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1/12/2017 In 2014 we took 1tn photos: welcome to our new visual culture | Books | The Guardian

In 2014 we took 1tn photos: welcome to our new


visual culture
We also took an estimated 30bn selfies last year and we load 300 hours of video on to YouTube every
minute. How is it affecting the way we see the world?

Royal protocol? … one of the estimated 30bn selfies taken last year. Photograph: Peter Macdiarmid/Getty Images Europe

Nicholas Mirzoeff
Friday 10 July 2015 11.30 BST

W ho are the Snapchat generation? They are the new global majority. They are young –
under 30 and under 21 in the developing world. More people on Earth now live in
cities than rural areas, and they are networked. Roughly half the world has access to the
internet today. By 2020, companies such as Google predict at least 5 billion people will be online.

The new majority are trying to understand the world they live in by taking and sharing visual
images in extraordinary numbers. Americans take more photographs every two minutes than
were taken worldwide in the entire 19th century. Three hundred hours of YouTube video are
uploaded every minute. On Snapchat, alone – an app founded in 2011 and banned in China –

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700m photos are posted every single day. In 2014, 1tn photographs were taken, more than a
quarter of all previously existing photos.

There is a new “us” using the internet to share all these images that is different from any “us” that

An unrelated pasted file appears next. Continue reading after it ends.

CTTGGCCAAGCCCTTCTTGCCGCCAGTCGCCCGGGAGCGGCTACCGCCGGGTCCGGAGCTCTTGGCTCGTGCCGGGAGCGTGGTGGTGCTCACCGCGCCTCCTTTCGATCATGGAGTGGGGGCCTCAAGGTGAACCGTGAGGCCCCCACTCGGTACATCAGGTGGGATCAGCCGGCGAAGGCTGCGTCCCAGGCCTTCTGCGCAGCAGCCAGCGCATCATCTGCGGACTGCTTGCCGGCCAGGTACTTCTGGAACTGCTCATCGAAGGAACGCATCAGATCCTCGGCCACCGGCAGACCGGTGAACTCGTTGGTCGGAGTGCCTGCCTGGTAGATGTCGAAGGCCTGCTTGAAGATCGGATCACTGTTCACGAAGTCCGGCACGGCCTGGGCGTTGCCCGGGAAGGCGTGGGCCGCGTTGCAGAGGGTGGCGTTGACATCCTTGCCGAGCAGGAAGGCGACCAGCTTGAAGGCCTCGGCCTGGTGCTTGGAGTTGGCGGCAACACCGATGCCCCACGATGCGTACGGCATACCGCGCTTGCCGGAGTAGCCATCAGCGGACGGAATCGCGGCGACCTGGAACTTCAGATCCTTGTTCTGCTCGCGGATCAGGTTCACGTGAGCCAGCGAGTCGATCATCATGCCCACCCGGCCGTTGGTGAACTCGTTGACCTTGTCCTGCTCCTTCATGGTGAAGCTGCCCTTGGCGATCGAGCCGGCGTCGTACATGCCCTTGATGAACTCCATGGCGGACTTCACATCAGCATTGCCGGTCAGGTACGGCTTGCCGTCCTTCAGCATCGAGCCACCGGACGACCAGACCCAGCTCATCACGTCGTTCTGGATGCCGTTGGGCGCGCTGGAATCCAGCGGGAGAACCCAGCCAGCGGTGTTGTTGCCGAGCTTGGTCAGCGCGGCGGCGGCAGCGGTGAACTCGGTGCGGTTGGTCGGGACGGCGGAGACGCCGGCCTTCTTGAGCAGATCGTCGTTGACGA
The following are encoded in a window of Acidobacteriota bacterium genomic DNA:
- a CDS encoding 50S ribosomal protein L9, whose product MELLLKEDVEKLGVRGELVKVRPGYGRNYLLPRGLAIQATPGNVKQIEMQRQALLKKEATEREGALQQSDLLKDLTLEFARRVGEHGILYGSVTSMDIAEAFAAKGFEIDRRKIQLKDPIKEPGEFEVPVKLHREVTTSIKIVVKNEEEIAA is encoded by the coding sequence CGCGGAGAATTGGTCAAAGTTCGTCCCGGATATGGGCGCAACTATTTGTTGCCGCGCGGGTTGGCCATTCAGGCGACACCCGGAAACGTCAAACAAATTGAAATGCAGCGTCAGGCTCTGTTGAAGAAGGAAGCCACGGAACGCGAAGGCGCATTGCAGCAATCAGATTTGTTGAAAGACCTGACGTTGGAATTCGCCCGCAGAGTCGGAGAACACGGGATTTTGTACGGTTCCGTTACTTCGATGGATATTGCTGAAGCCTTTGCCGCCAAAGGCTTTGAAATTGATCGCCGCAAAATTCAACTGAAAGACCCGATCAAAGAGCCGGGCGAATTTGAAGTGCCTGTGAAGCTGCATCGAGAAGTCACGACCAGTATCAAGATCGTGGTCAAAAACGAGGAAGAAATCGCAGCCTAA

print or media culture has seen before. Anthropologist Benedict Anderson has described
how print culture created “imagined communities”: readers of, say, a specific newspaper felt they
had something in common with other readers they had never met. Above all, modern nations
were shaped as imagined communities. From Scotland to Catalonia to Quebec, that mindset is
less powerful now. From the new feminisms to the idea of the Occupy movement’s “99%”, the
Snapchat generation are reimagining how they belong and what that looks like. They are using
new media forms to begin to change the world in unanticipated ways.

There have been previous “frenzies of the visible”, to quote film historian Jean-Louis Comolli. In
1895, the first moving images were shown in a Paris cafe by the Lumière brothers. Their one-
minute dramas showed staged scenes such as workers leaving their factory in Lyons, carefully
avoiding looking at the camera. In the same year Wilhelm Roentgen discovered the x-ray and
used it to take a picture of his wife Anna’s hand. Suddenly, humans could experience moving
images and see the hidden interior of their own bodies for the first time. A year later, the
Lumières made a film of a train arriving at a station. Legend has it that the audience ran from the
pictures of the train in terror. It didn’t happen. Changes in the visible happen because people try
to make them and anticipate them.

Today’s expanded visual media are producing a generation with better peripheral and central
vision, learned from video games. Scientists call this “probabilistic inference”, meaning decisions
we make based on incomplete information, such as when we drive a car. In the 1990s,
psychologist Daniel Simons and his student Christopher Chabris created a video test for attention.
Subjects were asked to count how often one of the two basketball teams being shown passed the
ball. As this simple action unfolded, a person in a gorilla suit walked across the screen. Half the